Ask Leslie

How to find physician experts and patient support for troubling neurological conditions.
Leslie Michelson is the author of The Patient's Playbook and CEO of Private Health Management

Leslie Michelson is the author of The Patient's Playbook and CEO of Private Health Management

Question: I previously had surgery for a cranial cerebral spinal fluid leak (CSF leak). I've since had two lumbar punctures (spinal taps) to measure brain pressure. I really don't have problems with tests, but I don't like having these punctures. My doctor has said that this is the best way, and I do trust him, but do you know of any other ways to measure brain pressure that aren't so invasive?

Leslie: As you know, I'm not a physician and so I’m not going to diagnose or prescribe. But what I can tell you is that if you go into the research literature on PubMed, or even just type some search phrases into Google, such as “minimally invasive or non-invasive ways to measure intracranial pressure,” or “non-invasive assessment of intracranial pressure” you're going to find that there are other ways to do it. Whether those ways are best for your specific presentation are going to be for you and your doctor to determine.

But if your neurosurgeon isn’t willing to consider other methods, and you feel like she or he is generally dismissive of your opinion on this, you might want to think about going to another neurosurgeon in a major academic medical center, someone who has expertise in measuring brain pressure. Just go for a consultation and ask what they think. Spinal punctures are painful. They're risky. So your intuition is exactly right. And if there are technologies that will allow you to get the same or almost as good a measurement, you want to at least know what those options are. 

Another resource that may of help to you is the Spinal CSF Leak Foundation. If you haven't already discovered this wonderful organization, it provides the latest news on your condition as well as ways to connect with other patients. Cedars-Sinai Hospital in Los Angeles has a CSF Leak Program and its website is also full of helpful information and guidance for patients at all stages of diagnosis and treatment.

Question: In 2009, I suffered a massive stroke that completely changed my life. To most people, I look fine, but I can't do what I used to do mentally. My most recent challenge is that I was diagnosed with obstructive sleep apnea and I’m having trouble sleeping with the mask on. It’s really hard to get someone to help me because everyone in health care is always so busy. I used to be a very smart and proactive person regarding my healthcare. Everything has changed after the stroke. Where should I turn?

Leslie: I’m so sorry, and I know that those can be two very burdensome diagnoses. You're certainly engaged in a tough battle, but it sounds like you have the courage to do it. My suggestion is actually simple and straightforward: This is the kind of situation where you should be receiving treatment at a major academic medical center, if you're not already.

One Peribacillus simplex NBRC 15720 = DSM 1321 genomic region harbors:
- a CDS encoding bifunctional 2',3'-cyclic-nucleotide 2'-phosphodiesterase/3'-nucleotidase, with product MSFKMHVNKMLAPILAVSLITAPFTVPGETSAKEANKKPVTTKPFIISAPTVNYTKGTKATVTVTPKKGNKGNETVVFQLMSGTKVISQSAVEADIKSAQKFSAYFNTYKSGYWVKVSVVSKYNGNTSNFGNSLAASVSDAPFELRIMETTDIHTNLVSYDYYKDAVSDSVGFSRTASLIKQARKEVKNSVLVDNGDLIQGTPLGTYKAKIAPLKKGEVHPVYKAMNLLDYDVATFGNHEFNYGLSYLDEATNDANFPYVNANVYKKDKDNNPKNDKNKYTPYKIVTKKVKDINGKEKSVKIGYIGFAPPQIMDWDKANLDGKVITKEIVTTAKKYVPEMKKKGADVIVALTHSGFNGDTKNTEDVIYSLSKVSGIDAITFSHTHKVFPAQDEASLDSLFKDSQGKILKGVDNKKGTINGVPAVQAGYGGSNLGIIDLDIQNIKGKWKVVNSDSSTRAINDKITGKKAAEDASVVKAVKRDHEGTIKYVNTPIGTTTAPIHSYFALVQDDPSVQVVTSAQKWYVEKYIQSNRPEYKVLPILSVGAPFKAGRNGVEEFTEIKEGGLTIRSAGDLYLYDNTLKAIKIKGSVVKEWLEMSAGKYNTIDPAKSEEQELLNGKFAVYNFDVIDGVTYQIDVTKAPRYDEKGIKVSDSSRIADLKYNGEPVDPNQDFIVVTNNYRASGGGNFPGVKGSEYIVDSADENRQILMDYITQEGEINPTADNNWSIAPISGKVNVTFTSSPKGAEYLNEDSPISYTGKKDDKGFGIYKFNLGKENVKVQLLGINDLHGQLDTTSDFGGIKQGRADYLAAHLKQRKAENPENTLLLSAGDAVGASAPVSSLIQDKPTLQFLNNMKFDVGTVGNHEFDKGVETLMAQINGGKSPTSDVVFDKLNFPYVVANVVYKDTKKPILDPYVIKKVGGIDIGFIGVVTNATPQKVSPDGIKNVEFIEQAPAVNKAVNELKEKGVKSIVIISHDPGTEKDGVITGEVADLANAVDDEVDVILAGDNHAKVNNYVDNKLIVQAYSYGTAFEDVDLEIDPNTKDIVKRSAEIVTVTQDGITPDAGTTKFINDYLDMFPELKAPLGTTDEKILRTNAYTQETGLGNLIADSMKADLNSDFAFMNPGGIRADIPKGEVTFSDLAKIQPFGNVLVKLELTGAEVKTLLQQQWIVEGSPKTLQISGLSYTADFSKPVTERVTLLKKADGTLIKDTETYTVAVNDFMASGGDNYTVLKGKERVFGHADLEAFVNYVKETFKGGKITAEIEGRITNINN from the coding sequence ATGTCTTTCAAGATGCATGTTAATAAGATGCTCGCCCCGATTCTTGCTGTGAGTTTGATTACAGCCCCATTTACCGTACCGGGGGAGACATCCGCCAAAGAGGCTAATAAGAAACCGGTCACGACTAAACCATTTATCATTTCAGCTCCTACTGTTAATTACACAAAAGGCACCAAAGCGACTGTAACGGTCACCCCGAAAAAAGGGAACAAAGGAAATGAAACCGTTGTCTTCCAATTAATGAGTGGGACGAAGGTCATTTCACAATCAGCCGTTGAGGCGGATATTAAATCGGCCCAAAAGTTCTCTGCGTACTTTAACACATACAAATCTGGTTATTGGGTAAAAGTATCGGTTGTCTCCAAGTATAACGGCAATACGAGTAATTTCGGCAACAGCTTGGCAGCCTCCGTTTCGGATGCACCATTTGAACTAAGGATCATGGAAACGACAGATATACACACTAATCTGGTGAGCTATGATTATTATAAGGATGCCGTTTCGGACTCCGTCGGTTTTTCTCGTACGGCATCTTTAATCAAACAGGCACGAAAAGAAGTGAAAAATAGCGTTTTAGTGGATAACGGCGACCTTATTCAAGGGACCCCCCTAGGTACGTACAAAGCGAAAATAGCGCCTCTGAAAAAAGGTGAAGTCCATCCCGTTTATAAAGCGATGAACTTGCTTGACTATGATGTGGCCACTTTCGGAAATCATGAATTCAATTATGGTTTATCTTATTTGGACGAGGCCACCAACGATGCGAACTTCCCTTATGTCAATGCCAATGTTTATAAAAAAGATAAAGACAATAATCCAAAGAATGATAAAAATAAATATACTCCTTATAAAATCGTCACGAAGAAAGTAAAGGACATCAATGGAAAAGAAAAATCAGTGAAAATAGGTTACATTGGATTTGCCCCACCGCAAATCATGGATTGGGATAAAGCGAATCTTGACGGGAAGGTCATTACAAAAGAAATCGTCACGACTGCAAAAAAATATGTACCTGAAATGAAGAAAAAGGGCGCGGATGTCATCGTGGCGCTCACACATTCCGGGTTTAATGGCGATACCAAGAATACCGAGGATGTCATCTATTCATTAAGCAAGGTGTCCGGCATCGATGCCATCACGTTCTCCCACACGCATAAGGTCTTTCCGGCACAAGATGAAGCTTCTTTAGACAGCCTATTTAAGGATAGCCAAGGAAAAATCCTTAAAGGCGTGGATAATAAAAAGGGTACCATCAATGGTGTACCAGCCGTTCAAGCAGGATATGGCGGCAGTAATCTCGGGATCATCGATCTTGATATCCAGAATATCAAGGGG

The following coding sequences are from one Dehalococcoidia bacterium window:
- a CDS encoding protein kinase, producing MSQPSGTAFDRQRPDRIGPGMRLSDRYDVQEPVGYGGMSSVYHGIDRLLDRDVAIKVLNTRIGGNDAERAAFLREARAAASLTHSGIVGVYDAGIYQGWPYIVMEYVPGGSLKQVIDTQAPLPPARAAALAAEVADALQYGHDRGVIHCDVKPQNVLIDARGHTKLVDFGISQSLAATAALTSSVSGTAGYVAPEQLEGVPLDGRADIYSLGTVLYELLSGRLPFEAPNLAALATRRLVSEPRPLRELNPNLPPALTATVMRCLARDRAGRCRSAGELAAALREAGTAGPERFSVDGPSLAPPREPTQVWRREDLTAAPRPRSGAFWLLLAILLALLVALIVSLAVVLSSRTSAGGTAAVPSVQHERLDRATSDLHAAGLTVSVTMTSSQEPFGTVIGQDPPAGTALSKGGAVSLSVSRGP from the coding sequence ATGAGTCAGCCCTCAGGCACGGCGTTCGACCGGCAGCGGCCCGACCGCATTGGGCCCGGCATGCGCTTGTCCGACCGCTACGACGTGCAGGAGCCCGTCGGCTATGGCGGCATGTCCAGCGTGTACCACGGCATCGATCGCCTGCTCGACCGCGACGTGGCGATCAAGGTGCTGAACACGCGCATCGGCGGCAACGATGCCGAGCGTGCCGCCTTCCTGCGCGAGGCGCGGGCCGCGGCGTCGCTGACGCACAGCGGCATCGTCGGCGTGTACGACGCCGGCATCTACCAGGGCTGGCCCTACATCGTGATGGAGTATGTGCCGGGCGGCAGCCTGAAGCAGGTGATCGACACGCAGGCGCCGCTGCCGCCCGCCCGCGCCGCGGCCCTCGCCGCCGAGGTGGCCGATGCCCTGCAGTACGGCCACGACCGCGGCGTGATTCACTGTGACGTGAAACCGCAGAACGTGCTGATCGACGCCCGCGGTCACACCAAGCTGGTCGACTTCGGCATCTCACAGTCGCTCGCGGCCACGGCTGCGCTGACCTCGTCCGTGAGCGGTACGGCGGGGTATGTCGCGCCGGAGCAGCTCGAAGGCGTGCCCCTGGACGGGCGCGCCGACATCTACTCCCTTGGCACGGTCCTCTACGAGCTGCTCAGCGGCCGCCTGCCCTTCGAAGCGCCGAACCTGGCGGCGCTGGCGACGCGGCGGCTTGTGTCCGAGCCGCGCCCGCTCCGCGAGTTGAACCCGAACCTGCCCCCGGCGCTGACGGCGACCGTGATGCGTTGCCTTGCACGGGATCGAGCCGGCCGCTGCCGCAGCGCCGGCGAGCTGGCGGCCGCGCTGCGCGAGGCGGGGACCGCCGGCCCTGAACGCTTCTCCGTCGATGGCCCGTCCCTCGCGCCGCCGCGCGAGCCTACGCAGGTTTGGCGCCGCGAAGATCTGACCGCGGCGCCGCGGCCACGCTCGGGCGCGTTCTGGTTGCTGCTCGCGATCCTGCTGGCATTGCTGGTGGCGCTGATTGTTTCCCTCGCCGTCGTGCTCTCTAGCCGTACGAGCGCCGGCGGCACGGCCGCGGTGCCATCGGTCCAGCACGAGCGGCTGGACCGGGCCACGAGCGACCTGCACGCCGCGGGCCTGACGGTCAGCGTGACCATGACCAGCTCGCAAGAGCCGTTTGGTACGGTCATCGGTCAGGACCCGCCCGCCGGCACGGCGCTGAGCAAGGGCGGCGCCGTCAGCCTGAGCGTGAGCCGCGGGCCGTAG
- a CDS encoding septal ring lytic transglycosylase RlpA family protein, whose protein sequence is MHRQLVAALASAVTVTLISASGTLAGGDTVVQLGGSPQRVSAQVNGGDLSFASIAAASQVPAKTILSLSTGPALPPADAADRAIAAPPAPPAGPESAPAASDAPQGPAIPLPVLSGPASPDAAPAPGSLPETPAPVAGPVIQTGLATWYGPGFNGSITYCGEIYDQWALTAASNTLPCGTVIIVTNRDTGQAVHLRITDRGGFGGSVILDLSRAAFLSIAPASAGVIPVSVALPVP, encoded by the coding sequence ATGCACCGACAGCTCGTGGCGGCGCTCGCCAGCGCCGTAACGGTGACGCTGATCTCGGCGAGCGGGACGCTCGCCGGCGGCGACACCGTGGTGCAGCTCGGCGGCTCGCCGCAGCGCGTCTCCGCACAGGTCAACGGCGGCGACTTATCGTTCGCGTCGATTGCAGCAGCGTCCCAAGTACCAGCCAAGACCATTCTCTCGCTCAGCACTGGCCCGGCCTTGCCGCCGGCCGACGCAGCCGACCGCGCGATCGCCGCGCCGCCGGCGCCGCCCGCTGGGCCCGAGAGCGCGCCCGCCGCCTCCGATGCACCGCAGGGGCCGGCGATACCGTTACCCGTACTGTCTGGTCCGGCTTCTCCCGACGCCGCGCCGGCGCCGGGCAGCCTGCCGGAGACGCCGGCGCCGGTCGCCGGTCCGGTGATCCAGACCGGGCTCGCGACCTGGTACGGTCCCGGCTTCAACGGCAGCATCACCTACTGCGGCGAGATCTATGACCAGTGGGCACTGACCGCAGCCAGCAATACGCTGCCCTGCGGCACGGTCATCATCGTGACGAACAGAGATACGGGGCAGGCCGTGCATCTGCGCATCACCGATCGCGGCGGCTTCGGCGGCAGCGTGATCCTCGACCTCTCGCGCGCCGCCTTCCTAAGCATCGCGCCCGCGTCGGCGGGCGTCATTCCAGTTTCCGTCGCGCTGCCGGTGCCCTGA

That means researching the websites of the most respected institutions in the biggest cities near you, and finding one with a neurology department that has a program devoted to stroke. Make an appointment, and ask them to bring in their sleep apnea experts for your consultation, so that you get an integrated set of recommendations from two or more physicians practicing medicine in the same institution. Ask them to collaborate with you.

And as they make their recommendations, if you're up to it, you can vet them yourself by gathering additional information online. For example, you can check out the resources at the National Stroke Association. There's also the American Sleep Apnea Association, which has up-to-date information and resources for local support groups that may be able to give you some solid advice and guidance. 

I know you feel like no one wants to help you, but believe me, the specialists who dedicate their lives to your exact conditions want to help. And you can find them at the major medical centers. For conditions like yours, which can be really life-constraining in so many different ways, it's worth making the drive if you have to, because it can potentially make an enormous difference in your life. If you don't have the energy—and, my gosh, I get that, I know how debilitating this can be—you've got a loved one, a friend, a neighbor, someone who really cares about you. Find the courage to ask them to help you.

One of my favorite phrases is: "A sorrow shared is a sorrow halved." A lot of times it can be really tough to even talk to a relative or a friend and confess just how compromised your functional status is because of the stroke, how fatigued you are because of the sleep apnea. But when you find the right person and you share what's really going on, I guarantee you that you're going to feel a whole lot better, and your relationship with that person will be strengthened.

The National Stroke Association also has volunteers who are standing by at an 800-toll-free number, waiting to help patients with the challenges of life after a stroke. And they have support groups in your area, which is another way for you to find guidance, strength and energy. People who've been through these kinds of tough diagnoses really do want to help other people in their journey, and they're waiting for you to call.